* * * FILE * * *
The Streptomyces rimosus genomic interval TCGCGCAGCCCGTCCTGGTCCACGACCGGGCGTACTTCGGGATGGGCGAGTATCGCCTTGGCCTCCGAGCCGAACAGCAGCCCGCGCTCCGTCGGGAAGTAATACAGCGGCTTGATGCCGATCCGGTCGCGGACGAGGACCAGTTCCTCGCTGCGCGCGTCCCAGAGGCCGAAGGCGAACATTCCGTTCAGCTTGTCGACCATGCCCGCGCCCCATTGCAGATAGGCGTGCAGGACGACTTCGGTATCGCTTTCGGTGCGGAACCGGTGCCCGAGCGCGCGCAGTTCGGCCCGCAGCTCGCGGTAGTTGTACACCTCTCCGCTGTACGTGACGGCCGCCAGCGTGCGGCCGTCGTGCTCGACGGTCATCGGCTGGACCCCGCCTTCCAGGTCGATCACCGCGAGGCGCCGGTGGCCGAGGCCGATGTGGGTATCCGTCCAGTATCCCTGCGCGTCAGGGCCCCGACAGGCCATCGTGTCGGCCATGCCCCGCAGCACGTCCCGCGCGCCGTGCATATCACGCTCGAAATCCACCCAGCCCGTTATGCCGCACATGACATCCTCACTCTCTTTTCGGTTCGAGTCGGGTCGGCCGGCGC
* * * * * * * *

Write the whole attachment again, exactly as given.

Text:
The Streptomyces rimosus genomic interval TCGCGCAGCCCGTCCTGGTCCACGACCGGGCGTACTTCGGGATGGGCGAGTATCGCCTTGGCCTCCGAGCCGAACAGCAGCCCGCGCTCCGTCGGGAAGTAATACAGCGGCTTGATGCCGATCCGGTCGCGGACGAGGACCAGTTCCTCGCTGCGCGCGTCCCAGAGGCCGAAGGCGAACATTCCGTTCAGCTTGTCGACCATGCCCGCGCCCCATTGCAGATAGGCGTGCAGGACGACTTCGGTATCGCTTTCGGTGCGGAACCGGTGCCCGAGCGCGCGCAGTTCGGCCCGCAGCTCGCGGTAGTTGTACACCTCTCCGCTGTACGTGACGGCCGCCAGCGTGCGGCCGTCGTGCTCGACGGTCATCGGCTGGACCCCGCCTTCCAGGTCGATCACCGCGAGGCGCCGGTGGCCGAGGCCGATGTGGGTATCCGTCCAGTATCCCTGCGCGTCAGGGCCCCGACAGGCCATCGTGTCGGCCATGCCCCGCAGCACGTCCCGCGCGCCGTGCATATCACGCTCGAAATCCACCCAGCCCGTTATGCCGCACATGACATCCTCACTCTCTTTTCGGTTCGAGTCGGGTCGGCCGGCGC